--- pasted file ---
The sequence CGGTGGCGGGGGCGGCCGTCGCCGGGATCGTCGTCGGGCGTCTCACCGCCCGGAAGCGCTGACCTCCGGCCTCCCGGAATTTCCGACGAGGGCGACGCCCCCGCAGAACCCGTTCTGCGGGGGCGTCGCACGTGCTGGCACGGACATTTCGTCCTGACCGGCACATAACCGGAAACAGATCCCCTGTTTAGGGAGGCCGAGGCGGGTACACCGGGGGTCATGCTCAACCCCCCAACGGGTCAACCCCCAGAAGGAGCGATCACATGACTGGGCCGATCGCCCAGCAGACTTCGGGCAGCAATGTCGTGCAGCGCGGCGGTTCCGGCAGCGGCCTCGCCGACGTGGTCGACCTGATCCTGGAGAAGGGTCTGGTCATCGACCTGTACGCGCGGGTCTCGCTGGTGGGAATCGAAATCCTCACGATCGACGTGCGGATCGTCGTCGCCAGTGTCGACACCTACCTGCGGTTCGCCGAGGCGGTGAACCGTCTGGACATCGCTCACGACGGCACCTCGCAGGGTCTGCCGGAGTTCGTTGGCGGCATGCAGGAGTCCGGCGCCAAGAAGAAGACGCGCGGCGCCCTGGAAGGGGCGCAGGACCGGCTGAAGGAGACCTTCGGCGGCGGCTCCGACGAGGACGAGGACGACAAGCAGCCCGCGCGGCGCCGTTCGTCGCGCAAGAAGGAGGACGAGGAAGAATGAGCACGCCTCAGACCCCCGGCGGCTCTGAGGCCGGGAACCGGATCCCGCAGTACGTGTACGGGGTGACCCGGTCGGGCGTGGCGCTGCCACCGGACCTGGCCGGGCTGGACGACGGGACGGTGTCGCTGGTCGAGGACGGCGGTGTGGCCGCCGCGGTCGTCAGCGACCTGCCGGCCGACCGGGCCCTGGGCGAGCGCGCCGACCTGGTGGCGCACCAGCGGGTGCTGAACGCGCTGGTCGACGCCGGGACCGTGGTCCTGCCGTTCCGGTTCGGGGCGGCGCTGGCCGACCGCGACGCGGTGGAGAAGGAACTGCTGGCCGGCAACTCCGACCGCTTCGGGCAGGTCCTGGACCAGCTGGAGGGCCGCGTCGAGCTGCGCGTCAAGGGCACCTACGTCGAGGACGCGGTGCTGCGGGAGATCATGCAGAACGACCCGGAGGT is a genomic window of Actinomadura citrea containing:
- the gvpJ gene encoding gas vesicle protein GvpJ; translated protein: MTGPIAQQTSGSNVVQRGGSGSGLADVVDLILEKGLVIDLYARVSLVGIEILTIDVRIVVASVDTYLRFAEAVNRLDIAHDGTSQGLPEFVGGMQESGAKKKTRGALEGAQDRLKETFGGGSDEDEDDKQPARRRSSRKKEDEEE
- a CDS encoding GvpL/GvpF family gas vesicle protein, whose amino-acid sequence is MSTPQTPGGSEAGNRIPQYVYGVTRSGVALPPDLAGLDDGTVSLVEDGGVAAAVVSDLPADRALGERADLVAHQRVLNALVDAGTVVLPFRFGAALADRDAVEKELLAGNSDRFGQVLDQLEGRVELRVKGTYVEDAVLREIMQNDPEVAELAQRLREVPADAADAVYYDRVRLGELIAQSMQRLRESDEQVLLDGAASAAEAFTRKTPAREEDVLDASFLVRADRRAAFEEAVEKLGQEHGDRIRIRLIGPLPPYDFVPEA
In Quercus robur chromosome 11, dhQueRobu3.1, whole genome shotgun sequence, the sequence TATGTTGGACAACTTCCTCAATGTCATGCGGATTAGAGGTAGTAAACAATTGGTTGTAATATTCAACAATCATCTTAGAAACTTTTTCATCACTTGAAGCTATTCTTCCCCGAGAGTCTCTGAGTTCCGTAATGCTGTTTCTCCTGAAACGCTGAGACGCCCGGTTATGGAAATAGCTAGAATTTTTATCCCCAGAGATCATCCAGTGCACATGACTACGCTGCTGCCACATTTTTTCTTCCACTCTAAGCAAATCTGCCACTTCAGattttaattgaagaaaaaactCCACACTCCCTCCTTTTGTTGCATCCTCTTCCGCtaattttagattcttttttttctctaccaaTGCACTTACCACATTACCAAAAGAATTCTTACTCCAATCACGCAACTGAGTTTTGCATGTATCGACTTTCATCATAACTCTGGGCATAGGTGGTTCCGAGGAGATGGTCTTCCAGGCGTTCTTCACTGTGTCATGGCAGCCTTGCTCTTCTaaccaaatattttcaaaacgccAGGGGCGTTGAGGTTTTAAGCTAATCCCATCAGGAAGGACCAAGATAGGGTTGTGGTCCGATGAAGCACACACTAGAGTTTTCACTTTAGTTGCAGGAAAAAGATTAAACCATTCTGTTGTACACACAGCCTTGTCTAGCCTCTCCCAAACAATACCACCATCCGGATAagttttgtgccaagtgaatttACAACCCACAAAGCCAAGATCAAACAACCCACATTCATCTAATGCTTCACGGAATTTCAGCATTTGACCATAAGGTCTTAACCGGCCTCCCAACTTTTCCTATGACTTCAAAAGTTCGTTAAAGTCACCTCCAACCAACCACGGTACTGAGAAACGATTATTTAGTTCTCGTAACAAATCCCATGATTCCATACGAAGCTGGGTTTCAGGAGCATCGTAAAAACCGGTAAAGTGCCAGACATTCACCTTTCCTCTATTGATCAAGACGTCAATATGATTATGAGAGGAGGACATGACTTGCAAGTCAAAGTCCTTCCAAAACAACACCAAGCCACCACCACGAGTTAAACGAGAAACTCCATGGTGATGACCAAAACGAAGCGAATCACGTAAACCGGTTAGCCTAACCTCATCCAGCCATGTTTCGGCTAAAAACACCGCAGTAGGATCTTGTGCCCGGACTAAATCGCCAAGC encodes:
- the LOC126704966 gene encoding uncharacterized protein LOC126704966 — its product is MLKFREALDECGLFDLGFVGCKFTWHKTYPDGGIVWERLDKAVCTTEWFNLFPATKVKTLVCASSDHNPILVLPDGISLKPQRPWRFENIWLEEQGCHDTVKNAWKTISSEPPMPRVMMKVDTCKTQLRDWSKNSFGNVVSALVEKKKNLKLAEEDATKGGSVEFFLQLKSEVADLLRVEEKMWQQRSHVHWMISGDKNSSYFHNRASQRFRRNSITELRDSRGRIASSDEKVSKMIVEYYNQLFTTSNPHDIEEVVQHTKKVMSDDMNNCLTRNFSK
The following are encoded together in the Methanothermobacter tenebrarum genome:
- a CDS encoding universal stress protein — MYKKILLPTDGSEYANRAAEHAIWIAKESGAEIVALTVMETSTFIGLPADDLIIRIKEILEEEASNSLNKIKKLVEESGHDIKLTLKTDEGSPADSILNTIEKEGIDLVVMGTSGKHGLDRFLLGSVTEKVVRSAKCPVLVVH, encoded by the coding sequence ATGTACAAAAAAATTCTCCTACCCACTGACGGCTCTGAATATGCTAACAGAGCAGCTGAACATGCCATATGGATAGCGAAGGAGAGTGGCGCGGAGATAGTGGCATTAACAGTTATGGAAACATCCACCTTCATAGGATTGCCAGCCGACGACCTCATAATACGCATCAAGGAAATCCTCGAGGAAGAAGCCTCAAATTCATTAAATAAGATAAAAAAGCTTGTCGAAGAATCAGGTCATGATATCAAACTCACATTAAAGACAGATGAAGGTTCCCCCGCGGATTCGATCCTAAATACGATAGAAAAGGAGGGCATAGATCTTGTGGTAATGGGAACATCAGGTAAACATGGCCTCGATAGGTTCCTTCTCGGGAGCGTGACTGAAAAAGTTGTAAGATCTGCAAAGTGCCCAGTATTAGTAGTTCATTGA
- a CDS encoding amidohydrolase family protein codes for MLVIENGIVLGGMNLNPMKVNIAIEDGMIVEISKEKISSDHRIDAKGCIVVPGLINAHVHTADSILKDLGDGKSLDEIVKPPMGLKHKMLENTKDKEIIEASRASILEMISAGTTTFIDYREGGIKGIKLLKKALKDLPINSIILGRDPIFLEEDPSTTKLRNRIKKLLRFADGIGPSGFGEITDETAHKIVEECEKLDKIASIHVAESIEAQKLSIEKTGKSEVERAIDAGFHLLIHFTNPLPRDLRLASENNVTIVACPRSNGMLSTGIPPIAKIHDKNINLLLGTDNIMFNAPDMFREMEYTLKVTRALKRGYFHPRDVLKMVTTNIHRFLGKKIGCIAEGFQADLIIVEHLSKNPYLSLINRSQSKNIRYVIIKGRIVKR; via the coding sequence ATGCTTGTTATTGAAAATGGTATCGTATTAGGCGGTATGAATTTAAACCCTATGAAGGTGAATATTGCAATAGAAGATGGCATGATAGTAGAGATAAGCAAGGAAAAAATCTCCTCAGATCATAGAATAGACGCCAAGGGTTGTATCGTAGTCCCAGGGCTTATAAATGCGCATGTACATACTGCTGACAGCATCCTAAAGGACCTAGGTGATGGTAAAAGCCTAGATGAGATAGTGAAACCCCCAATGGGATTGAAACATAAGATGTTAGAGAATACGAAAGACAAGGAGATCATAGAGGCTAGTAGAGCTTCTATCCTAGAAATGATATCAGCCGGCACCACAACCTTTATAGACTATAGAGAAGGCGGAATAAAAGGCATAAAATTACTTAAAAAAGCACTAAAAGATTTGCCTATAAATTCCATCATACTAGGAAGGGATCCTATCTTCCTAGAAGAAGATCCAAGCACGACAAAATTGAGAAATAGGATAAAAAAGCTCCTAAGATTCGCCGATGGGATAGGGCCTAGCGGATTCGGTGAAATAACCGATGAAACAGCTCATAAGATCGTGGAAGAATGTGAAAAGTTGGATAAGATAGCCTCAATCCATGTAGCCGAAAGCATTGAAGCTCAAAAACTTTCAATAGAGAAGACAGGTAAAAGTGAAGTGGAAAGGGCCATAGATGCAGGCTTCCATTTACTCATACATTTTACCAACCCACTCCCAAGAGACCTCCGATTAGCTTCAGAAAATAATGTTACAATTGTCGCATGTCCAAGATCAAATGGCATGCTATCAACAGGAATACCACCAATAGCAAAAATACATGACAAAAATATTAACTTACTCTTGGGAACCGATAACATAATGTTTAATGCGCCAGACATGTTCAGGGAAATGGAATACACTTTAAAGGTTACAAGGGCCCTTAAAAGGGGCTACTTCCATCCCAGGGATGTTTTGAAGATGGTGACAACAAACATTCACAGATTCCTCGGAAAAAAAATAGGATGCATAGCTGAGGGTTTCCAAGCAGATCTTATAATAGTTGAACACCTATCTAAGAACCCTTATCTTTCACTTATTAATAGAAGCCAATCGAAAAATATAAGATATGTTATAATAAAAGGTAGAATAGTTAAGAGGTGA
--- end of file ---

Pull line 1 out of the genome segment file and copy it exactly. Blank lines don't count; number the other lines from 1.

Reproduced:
The sequence CGGTGGCGGGGGCGGCCGTCGCCGGGATCGTCGTCGGGCGTCTCACCGCCCGGAAGCGCTGACCTCCGGCCTCCCGGAATTTCCGACGAGGGCGACGCCCCCGCAGAACCCGTTCTGCGGGGGCGTCGCACGTGCTGGCACGGACATTTCGTCCTGACCGGCACATAACCGGAAACAGATCCCCTGTTTAGGGAGGCCGAGGCGGGTACACCGGGGGTCATGCTCAACCCCCCAACGGGTCAACCCCCAGAAGGAGCGATCACATGACTGGGCCGATCGCCCAGCAGACTTCGGGCAGCAATGTCGTGCAGCGCGGCGGTTCCGGCAGCGGCCTCGCCGACGTGGTCGACCTGATCCTGGAGAAGGGTCTGGTCATCGACCTGTACGCGCGGGTCTCGCTGGTGGGAATCGAAATCCTCACGATCGACGTGCGGATCGTCGTCGCCAGTGTCGACACCTACCTGCGGTTCGCCGAGGCGGTGAACCGTCTGGACATCGCTCACGACGGCACCTCGCAGGGTCTGCCGGAGTTCGTTGGCGGCATGCAGGAGTCCGGCGCCAAGAAGAAGACGCGCGGCGCCCTGGAAGGGGCGCAGGACCGGCTGAAGGAGACCTTCGGCGGCGGCTCCGACGAGGACGAGGACGACAAGCAGCCCGCGCGGCGCCGTTCGTCGCGCAAGAAGGAGGACGAGGAAGAATGAGCACGCCTCAGACCCCCGGCGGCTCTGAGGCCGGGAACCGGATCCCGCAGTACGTGTACGGGGTGACCCGGTCGGGCGTGGCGCTGCCACCGGACCTGGCCGGGCTGGACGACGGGACGGTGTCGCTGGTCGAGGACGGCGGTGTGGCCGCCGCGGTCGTCAGCGACCTGCCGGCCGACCGGGCCCTGGGCGAGCGCGCCGACCTGGTGGCGCACCAGCGGGTGCTGAACGCGCTGGTCGACGCCGGGACCGTGGTCCTGCCGTTCCGGTTCGGGGCGGCGCTGGCCGACCGCGACGCGGTGGAGAAGGAACTGCTGGCCGGCAACTCCGACCGCTTCGGGCAGGTCCTGGACCAGCTGGAGGGCCGCGTCGAGCTGCGCGTCAAGGGCACCTACGTCGAGGACGCGGTGCTGCGGGAGATCATGCAGAACGACCCGGAGGT is a genomic window of Actinomadura citrea containing: